– I cut the quantities in half when trying out the recipes, which yielded a delicious and fluffy 5×5 inch pan. Unless you are making the cake for a large party, I actually recommend you do that. It’s only supposed to sit covered at room temperature for 3-4 days max. But maybe you can eat a whole giant cake!
– I did not use a stand mixer. I just mixed everything by hand. The butter and sugar I creamed with a fork, and then everything else I mixed with a wooden spoon. This isn’t out of some old fashioned purist approach but because my stand mixer is very big and heavy and I have to haul it out of the side closet to use it, since there is no room to keep it on the kitchen counter permanently.
– I used Raynal VSOP brandy. The flavors of dates, sugar, spices and coffee are strong enough on their own not to require a flavorful cognac like Grand Marnier. Although I’m sure it would taste delicious, so if you like some extra decadence, go for it.

Everything else is super straight forward. Word of caution: you will have a very hard time resisting the urge to constantly lick the mixing spoon when making the toffee syrup.

Date Cake
Toffee Sauce

tiny trip: LA for Quay

Earlier this week, J. and I took a teeny tiny adventure to LA metro, just for one day.

it’s really bright at the top of Getty Center

We got in Tuesday morning and first headed to the Getty Center for a delicious lunch (grilled Barramundi on a bed of kale and mashed squash), followed by a thorough visit to the exhibit of Medieval illuminated gospels, some of which date as far back as 900 AD. The Armenian books were the most breathtaking, with lots of carefully applied gold leaf and intricate calligraphy and scrollwork.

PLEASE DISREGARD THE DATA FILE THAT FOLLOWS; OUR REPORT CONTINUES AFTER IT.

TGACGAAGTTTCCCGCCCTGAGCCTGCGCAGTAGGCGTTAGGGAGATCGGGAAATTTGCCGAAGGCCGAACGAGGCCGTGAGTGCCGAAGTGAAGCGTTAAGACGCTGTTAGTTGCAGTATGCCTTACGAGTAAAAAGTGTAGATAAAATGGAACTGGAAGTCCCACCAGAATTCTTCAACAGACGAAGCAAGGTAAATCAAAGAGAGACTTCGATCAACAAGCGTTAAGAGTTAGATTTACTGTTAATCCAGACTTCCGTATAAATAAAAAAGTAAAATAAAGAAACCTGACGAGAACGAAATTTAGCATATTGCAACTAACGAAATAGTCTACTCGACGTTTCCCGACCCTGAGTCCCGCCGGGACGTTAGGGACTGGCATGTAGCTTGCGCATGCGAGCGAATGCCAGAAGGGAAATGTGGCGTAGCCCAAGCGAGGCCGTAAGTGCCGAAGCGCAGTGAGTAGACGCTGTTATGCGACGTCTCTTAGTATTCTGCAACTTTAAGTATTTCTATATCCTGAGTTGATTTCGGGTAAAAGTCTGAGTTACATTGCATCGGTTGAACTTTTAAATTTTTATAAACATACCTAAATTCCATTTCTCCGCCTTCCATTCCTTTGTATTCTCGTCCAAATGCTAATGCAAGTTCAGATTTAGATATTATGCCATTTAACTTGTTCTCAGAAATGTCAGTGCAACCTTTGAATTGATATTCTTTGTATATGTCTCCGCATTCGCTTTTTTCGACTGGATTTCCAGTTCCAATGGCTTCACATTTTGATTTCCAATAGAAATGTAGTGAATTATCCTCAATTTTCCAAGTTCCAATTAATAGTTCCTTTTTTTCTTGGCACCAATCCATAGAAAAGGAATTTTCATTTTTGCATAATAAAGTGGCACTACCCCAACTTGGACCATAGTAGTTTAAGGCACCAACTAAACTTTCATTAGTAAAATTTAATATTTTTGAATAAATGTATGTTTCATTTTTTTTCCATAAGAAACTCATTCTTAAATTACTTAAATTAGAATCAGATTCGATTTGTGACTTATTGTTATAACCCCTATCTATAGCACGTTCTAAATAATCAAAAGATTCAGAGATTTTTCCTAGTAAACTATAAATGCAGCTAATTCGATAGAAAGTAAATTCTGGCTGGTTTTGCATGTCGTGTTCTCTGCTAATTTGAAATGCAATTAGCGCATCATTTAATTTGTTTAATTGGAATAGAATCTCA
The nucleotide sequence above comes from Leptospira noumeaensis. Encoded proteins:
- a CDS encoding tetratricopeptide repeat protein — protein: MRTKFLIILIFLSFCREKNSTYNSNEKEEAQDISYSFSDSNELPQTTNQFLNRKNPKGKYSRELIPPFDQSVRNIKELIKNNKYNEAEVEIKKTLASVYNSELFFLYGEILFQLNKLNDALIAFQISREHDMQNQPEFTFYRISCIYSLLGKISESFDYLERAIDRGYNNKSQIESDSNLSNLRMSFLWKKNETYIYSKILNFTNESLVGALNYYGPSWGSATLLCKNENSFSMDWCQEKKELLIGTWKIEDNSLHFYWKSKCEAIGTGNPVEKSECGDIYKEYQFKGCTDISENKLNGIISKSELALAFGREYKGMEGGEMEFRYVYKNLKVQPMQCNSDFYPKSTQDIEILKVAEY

After taking a break in our hotel room we drove over to Sony Picture Studios to attend a screening of the most recent film directed by the Brothers Quay, “Through the Weeping Glass,” hosted by the Museum of Jurassic Technology and screened at the Cary Grant Theater. The half-hour film provides a mesmerizing visit to Philadelphia’s Mütter Museum, part visual poetry, part documentary. Following the screening, Stephen and Timothy Quay discussed their work and answered some audience questions.

As an aside, I have to wonder: why do people have to ask the most inane questions? Or even worse, they don’t ask questions but rather attempt to involve the artist in some sort of pointless, pedantic discussion of one tiny needling detail, masking it as a question. “Oh I noticed this one thing you did, which is like this other thing, and was your intention to blah blah blah?” That’s not a question. You are just showing off. People…

After the moderated discussion we were shown a short behind the scenes film shot in digital b&w, tracking the process of the making of the documentary. While I enjoyed the actual film, I actually found the behind the scenes look even more interesting. It was fascinating to see the artistic process and the techniques used. The Museum is really small, with narrow exhibit spaces and not much room to maneuver. There were some great uses of two way mirrors, scrims and cut-out panels that cast shadows, and some stop motion. Weeping Glass was made on a shoestring budget, but it does have Derek Jacobi (!) as the narrator. All in all, it was a worthwhile event. J. and I also chatted with two women, a photographer and an art dealer who drove from Santa Barbara, and it was nice that the screening also had such a big turn out to support the Quays.

After the event, we drove to Canter’s where we ate kugel and eggplant parmesan and pickles (well, I ate the pickles because I love them so much). And then the following morning, we headed home. Tiny adventure = great success!

Oh, the Sony Pictures lot has a great mural for Cary Grant and Irene Dunne’s “The Awful Truth,” which is one of my favorite old comedies: